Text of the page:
[Editor’s Note: This is a guest post from blog advertiser and student loan expert Jan Miller, President of Student Loan Consultant. He offers fee-only advice about your student loans. I was happy to see this post as it was a subject I have been wanting to post about for quite a while and he did such a nice job, it’ll save me a lot of work. It did, however, motivate me to get around to writing about something I’ve been meaning to write about the last few months. My post on a related subject will run later this week.]
The newest income driven plan, REPAYE, is here and it’s officially ready to join the ranks of the Pay As You Earn (PAYE), Income Based (IBR) and Income Contingent (ICR) repayment assistance programs.
Back in June of last year, Obama put through an executive order that would allow all those who qualified for the 15% IBR program to qualify for the lower 10% payment, starting as early as December 15th, 2015. So this change has been on its way for some time now, but the benefits, consequences and caveats were still lingering in the air, remaining a bit of a mystery.
Prior to this date, all borrowers who took out loans before October 1st, 2007, or had not taken out new debt after October 1st, 2011, did not qualify for the PAYE program (and its payment, which is based off of 10% of your discretionary income). This applies to most physicians in residency and beyond, since they have been in school longer than the program has existed, and before the important 2007 date.
Ideally, they would have simplified this whole issue and just extended the PAYE program to all borrowers who meet the income requirements. But they decided to add on this new program, which is a hybrid of IBR and PAYE – with a couple of its own unique twists and turns.
In my opinion, I suspect they did this so that they could implement the new regulations they have been itching to put in place to close certain loopholes (see The Doctor’s/Physician’s Loophole). In doing so, they have added a bunch of new variables to the equation. Let’s explore them.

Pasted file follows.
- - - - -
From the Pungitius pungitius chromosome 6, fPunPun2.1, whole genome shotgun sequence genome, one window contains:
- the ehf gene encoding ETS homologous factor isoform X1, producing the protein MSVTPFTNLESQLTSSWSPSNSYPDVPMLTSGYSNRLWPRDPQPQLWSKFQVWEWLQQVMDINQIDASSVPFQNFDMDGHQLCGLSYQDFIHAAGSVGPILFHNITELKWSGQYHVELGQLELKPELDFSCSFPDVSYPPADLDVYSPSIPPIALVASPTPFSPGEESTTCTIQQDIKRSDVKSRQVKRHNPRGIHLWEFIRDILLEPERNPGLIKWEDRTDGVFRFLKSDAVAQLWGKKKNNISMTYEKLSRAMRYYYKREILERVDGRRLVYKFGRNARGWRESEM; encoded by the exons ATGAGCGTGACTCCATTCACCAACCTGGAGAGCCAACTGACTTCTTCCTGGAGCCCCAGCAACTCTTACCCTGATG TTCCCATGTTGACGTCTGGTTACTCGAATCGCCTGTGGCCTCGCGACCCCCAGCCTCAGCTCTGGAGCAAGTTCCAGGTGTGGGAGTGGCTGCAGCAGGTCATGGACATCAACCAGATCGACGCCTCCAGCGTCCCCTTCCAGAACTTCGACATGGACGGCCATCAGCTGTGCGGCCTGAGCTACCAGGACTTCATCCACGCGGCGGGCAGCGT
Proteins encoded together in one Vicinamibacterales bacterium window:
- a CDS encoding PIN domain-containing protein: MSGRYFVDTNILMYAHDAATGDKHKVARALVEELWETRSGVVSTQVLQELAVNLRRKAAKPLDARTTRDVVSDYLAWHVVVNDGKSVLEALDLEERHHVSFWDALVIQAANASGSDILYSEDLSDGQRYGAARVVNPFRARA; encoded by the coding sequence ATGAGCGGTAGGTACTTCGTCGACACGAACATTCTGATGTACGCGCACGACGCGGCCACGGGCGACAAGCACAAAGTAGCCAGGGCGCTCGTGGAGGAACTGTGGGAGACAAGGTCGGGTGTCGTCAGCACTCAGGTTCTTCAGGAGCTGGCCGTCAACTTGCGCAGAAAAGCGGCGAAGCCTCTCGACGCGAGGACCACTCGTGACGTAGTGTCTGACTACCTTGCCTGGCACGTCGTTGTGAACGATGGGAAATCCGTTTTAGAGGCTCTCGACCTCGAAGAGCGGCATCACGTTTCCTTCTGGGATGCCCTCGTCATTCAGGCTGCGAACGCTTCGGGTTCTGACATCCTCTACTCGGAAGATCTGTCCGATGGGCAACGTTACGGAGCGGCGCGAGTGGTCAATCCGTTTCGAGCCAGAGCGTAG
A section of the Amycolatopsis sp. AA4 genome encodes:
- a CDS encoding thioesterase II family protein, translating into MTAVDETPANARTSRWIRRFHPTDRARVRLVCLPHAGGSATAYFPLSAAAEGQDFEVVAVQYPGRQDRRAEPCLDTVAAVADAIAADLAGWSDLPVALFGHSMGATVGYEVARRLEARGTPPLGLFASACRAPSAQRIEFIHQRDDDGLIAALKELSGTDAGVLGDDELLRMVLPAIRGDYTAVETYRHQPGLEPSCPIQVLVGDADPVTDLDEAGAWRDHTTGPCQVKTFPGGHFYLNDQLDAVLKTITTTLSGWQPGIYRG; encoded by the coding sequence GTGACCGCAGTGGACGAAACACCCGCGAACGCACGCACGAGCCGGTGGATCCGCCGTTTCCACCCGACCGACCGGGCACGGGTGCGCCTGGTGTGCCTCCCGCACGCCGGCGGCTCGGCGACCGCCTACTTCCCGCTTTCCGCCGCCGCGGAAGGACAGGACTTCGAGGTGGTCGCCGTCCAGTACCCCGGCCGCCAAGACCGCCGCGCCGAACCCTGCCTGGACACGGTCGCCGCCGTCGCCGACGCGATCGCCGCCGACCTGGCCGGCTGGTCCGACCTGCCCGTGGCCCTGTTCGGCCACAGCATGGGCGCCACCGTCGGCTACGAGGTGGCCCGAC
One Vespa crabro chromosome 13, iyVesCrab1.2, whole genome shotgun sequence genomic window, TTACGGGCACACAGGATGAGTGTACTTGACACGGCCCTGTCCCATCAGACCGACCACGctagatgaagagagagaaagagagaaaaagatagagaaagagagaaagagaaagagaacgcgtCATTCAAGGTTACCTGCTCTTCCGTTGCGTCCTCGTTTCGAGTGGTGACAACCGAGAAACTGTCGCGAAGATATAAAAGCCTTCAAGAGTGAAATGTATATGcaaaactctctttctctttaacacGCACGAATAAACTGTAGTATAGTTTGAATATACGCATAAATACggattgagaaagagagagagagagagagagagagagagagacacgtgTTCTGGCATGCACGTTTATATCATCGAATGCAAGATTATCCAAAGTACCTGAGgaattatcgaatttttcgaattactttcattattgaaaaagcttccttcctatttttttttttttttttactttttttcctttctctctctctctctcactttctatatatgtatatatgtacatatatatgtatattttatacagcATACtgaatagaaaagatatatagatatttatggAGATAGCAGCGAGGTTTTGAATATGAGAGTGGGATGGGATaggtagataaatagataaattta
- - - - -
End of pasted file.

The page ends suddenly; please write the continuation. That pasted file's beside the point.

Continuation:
The Apple Didn’t Fall Far From The PAYE
At first glance, there are a lot of similarities between IBR, PAYE and REPAYE (let’s leave ICR out of this, as it is rarely relevant to anyone but Parent Plus Loan borrowers who, unfortunately, miss out on the deal and don’t get to switch to the REPAYE program).
All of these programs use a similar formula to determine the qualifying payment, with the only major difference being the 15% instead of the 10% between IBR and the other two. They all result in loan forgiveness after 20 or 25 years (if there’s anything left to forgive), income verification works the same way and, most importantly, all payments count towards the Public Service Loan Forgiveness program (while you are working for a qualifying employer).
However, it’s the differences that stick out more than anything. There are several, but two of them are potentially the biggest deal-breakers when physicians consider the program.
The first is the removal of the payment cap. Basically, under REPAYE, your payment will continue to increase with your income, without limit. This is different from IBR, which caps payments out at the standard 10 year repayment term.
This is the payment amount that would, at the beginning of your repayment, pay off your loans within 10 years, based on the loan’s balance and interest, much like a typical bank loan. Then, once your IBR payment increased to the point that it matched this 10-year standard payment (also called “the hardship threshold”), then your interest would continue to capitalize, but your payment would not go up beyond this point, no matter how much money you made.